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NEW YORK (Reuters) - New Yorkers and tourists in Times Square can take a trip back in time in repurposed phone booths outfitted with oral histories from the city's storied immigrant population.
Afghan-American artist Aman Mojadidi and Times Square Arts introduced the interactive art installation "Once Upon a Place," which allows people to listen to the stories of immigrants in New York through the receivers of old pay phones that once were a common sight on city streets.
Mojadidi came up with the idea when he learned that the phone booths were being removed.
"I wanted to do sort of an urban project about migration, a storytelling project," Mojadidi, 47, said on Tuesday when the booths were opened.
"For me, the fact that these phone booths were being removed, I immediately thought about bringing them back and putting a different kind of story into them."
The artist reworked three phone booths and collected 70 stories from immigrants who now call New York home. Their stories were recorded in English or in their native languages.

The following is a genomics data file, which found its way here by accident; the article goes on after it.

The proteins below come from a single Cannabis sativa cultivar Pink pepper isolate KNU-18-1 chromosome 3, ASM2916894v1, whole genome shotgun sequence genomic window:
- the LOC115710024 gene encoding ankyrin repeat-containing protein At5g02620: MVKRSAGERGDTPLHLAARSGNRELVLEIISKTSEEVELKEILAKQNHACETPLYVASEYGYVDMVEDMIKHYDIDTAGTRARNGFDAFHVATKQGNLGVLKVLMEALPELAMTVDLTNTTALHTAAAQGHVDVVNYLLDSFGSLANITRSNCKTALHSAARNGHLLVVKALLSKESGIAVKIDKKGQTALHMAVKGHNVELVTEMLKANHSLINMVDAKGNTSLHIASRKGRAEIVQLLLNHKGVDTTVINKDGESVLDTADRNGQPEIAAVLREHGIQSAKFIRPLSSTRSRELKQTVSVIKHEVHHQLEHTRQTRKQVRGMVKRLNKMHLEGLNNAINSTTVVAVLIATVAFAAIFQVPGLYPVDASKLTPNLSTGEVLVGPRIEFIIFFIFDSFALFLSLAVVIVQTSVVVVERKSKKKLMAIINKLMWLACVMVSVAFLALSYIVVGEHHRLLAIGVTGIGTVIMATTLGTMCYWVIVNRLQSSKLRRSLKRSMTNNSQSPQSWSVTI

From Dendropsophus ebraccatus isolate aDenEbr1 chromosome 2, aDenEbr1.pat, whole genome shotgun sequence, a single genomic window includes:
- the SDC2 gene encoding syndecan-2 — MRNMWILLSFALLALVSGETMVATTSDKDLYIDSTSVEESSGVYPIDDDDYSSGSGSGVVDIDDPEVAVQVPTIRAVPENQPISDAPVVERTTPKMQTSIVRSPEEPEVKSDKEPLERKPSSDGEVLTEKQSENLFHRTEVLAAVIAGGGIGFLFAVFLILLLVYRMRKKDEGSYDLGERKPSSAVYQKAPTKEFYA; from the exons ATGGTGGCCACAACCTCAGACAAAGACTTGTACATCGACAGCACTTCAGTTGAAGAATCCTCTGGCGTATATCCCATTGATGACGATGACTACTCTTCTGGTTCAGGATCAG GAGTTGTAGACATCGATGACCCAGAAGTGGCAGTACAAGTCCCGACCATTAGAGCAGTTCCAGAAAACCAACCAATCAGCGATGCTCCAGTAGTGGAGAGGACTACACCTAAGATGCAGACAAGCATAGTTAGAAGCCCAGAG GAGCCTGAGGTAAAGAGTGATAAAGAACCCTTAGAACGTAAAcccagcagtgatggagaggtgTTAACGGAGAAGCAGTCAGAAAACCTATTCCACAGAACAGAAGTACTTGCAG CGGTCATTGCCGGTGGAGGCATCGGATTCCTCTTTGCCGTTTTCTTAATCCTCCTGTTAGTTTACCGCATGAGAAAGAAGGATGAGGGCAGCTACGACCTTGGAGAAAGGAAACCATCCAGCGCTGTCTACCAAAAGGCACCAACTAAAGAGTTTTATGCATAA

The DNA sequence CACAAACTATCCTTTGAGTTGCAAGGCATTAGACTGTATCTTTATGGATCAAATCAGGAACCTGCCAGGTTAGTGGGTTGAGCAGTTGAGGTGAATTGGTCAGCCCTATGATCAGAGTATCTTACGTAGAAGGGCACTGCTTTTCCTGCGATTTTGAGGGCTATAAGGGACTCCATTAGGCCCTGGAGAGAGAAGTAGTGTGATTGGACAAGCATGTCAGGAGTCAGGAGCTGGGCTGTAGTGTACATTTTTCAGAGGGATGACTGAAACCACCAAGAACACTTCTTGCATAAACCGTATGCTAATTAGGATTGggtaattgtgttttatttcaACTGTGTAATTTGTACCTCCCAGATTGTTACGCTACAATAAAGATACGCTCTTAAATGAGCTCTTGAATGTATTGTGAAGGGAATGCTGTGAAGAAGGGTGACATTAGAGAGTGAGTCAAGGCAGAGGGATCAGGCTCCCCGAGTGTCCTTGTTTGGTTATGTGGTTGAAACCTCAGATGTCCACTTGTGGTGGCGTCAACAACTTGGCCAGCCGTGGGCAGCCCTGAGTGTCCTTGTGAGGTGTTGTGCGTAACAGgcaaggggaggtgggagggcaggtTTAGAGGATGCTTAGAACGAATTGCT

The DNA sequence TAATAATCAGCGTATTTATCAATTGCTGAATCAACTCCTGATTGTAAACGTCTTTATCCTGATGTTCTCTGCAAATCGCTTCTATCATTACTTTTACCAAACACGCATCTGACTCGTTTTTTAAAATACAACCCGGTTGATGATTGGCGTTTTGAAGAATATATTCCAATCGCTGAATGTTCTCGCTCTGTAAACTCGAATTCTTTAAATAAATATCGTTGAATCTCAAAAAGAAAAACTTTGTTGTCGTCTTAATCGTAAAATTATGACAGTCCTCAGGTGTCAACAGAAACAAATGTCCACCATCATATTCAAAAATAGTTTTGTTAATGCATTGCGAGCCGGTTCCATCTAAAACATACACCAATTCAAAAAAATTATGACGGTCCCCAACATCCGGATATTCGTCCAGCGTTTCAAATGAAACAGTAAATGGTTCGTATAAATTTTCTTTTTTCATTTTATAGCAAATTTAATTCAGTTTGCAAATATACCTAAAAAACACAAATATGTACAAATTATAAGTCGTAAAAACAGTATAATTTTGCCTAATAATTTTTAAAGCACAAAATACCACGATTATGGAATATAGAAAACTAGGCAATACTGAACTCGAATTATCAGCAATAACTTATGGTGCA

Jose Mejia, 22, an immigration rights activist from Mexico, was one of many participants in the project.
"What America means to me is the land of opportunities. It's a dream come true," Mejia said in interview, adding that he was just 2 years old when his mother carried him across the U.S. border from Mexico. "Anyone who wants to work here and better their lives can do so here in America."
Marelisa Morejon, an immigrant from Cuba, decided to step into a booth and listen.
"You can hear different histories," Morejon said. "It's very touching."
The stories can be heard through Sept. 5.
Reporting by Havovi Cooper in New York; Editing by Richard Chang